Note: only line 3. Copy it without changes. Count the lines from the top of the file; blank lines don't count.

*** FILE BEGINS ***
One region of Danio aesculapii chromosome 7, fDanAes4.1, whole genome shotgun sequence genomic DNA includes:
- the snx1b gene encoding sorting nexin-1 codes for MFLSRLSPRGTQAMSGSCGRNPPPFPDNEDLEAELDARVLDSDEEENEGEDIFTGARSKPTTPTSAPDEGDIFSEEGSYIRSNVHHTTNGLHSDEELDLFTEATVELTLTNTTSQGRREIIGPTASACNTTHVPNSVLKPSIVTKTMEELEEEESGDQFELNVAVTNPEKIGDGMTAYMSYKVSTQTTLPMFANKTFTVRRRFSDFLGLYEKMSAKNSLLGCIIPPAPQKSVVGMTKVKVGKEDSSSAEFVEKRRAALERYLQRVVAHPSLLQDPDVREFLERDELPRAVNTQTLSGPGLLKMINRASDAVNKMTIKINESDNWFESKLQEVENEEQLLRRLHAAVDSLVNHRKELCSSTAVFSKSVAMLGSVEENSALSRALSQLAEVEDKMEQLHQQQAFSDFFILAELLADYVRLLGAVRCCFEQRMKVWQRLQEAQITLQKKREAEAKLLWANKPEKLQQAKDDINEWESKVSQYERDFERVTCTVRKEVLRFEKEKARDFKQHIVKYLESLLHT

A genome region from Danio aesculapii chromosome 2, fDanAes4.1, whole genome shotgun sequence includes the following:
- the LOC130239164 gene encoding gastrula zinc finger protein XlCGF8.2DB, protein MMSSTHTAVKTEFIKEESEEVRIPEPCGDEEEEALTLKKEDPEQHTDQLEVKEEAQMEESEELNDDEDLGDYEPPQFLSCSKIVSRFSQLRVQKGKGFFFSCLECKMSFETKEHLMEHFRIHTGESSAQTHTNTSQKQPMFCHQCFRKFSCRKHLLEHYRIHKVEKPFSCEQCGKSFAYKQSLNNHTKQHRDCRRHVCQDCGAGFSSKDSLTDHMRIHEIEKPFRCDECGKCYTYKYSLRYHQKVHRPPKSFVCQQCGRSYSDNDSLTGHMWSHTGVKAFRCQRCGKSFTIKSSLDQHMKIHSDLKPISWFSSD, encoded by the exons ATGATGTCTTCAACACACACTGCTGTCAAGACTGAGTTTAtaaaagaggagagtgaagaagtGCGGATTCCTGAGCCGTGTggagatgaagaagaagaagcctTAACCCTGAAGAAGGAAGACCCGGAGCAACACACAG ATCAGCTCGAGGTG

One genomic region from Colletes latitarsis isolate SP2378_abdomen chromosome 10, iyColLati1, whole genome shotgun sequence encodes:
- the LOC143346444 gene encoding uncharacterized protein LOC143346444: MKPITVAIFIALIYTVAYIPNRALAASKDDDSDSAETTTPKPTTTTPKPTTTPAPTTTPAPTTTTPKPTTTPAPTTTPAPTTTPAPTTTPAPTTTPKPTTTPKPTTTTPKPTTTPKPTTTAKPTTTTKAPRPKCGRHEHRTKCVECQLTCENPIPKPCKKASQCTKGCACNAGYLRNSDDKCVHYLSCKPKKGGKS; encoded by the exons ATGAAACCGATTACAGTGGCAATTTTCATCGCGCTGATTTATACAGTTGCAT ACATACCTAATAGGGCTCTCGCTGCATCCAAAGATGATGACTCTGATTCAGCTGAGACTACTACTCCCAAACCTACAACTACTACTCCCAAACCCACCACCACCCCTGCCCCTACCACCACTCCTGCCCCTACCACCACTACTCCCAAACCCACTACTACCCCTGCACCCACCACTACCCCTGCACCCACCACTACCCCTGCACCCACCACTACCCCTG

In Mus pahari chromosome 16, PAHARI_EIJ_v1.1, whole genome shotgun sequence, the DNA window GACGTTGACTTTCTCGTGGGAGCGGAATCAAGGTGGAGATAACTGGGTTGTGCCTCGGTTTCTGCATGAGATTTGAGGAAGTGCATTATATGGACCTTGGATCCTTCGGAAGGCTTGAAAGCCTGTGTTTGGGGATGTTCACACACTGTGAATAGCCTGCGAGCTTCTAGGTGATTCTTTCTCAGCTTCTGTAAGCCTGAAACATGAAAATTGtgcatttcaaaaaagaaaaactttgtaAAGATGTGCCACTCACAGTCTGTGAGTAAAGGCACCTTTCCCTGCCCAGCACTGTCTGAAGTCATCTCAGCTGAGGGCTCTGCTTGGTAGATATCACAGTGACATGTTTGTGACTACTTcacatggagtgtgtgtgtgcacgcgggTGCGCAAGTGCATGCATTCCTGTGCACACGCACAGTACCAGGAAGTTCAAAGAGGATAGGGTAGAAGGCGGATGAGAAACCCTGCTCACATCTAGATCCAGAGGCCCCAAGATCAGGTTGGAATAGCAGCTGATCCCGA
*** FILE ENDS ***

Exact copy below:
A genome region from Danio aesculapii chromosome 2, fDanAes4.1, whole genome shotgun sequence includes the following: